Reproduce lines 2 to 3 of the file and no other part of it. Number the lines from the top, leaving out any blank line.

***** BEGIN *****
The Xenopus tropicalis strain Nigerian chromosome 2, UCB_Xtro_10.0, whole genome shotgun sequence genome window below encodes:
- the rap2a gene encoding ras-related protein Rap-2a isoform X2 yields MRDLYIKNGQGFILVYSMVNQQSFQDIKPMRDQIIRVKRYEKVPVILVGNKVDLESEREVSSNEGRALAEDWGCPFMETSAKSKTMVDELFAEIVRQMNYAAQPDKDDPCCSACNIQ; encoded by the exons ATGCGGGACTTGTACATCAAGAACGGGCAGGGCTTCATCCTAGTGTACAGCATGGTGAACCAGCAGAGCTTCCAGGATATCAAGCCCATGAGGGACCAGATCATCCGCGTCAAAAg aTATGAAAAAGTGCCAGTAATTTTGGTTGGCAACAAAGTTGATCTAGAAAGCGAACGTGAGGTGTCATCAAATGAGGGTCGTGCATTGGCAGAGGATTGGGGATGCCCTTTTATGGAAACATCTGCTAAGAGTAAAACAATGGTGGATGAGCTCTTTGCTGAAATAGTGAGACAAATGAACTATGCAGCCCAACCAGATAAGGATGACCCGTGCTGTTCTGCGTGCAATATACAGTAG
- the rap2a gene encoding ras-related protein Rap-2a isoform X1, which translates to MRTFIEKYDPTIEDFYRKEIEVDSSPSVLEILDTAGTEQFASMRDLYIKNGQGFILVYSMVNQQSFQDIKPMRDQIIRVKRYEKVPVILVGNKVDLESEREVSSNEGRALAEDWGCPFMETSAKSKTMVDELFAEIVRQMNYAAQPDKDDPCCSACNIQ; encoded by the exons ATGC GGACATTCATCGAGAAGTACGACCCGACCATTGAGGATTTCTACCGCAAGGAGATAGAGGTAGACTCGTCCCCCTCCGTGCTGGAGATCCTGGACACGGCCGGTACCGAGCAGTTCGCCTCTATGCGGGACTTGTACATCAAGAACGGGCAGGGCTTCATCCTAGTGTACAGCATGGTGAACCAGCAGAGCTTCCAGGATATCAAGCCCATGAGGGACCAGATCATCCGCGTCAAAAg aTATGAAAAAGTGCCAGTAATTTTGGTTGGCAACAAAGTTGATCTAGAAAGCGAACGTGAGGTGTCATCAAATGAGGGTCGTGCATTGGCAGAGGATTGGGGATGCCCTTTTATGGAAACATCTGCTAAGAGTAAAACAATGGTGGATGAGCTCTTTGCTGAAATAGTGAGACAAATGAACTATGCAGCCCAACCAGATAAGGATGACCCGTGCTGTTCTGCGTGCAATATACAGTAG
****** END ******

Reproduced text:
- the rap2a gene encoding ras-related protein Rap-2a isoform X2 yields MRDLYIKNGQGFILVYSMVNQQSFQDIKPMRDQIIRVKRYEKVPVILVGNKVDLESEREVSSNEGRALAEDWGCPFMETSAKSKTMVDELFAEIVRQMNYAAQPDKDDPCCSACNIQ; encoded by the exons ATGCGGGACTTGTACATCAAGAACGGGCAGGGCTTCATCCTAGTGTACAGCATGGTGAACCAGCAGAGCTTCCAGGATATCAAGCCCATGAGGGACCAGATCATCCGCGTCAAAAg aTATGAAAAAGTGCCAGTAATTTTGGTTGGCAACAAAGTTGATCTAGAAAGCGAACGTGAGGTGTCATCAAATGAGGGTCGTGCATTGGCAGAGGATTGGGGATGCCCTTTTATGGAAACATCTGCTAAGAGTAAAACAATGGTGGATGAGCTCTTTGCTGAAATAGTGAGACAAATGAACTATGCAGCCCAACCAGATAAGGATGACCCGTGCTGTTCTGCGTGCAATATACAGTAG
- the rap2a gene encoding ras-related protein Rap-2a isoform X1, which translates to MRTFIEKYDPTIEDFYRKEIEVDSSPSVLEILDTAGTEQFASMRDLYIKNGQGFILVYSMVNQQSFQDIKPMRDQIIRVKRYEKVPVILVGNKVDLESEREVSSNEGRALAEDWGCPFMETSAKSKTMVDELFAEIVRQMNYAAQPDKDDPCCSACNIQ; encoded by the exons ATGC GGACATTCATCGAGAAGTACGACCCGACCATTGAGGATTTCTACCGCAAGGAGATAGAGGTAGACTCGTCCCCCTCCGTGCTGGAGATCCTGGACACGGCCGGTACCGAGCAGTTCGCCTCTATGCGGGACTTGTACATCAAGAACGGGCAGGGCTTCATCCTAGTGTACAGCATGGTGAACCAGCAGAGCTTCCAGGATATCAAGCCCATGAGGGACCAGATCATCCGCGTCAAAAg aTATGAAAAAGTGCCAGTAATTTTGGTTGGCAACAAAGTTGATCTAGAAAGCGAACGTGAGGTGTCATCAAATGAGGGTCGTGCATTGGCAGAGGATTGGGGATGCCCTTTTATGGAAACATCTGCTAAGAGTAAAACAATGGTGGATGAGCTCTTTGCTGAAATAGTGAGACAAATGAACTATGCAGCCCAACCAGATAAGGATGACCCGTGCTGTTCTGCGTGCAATATACAGTAG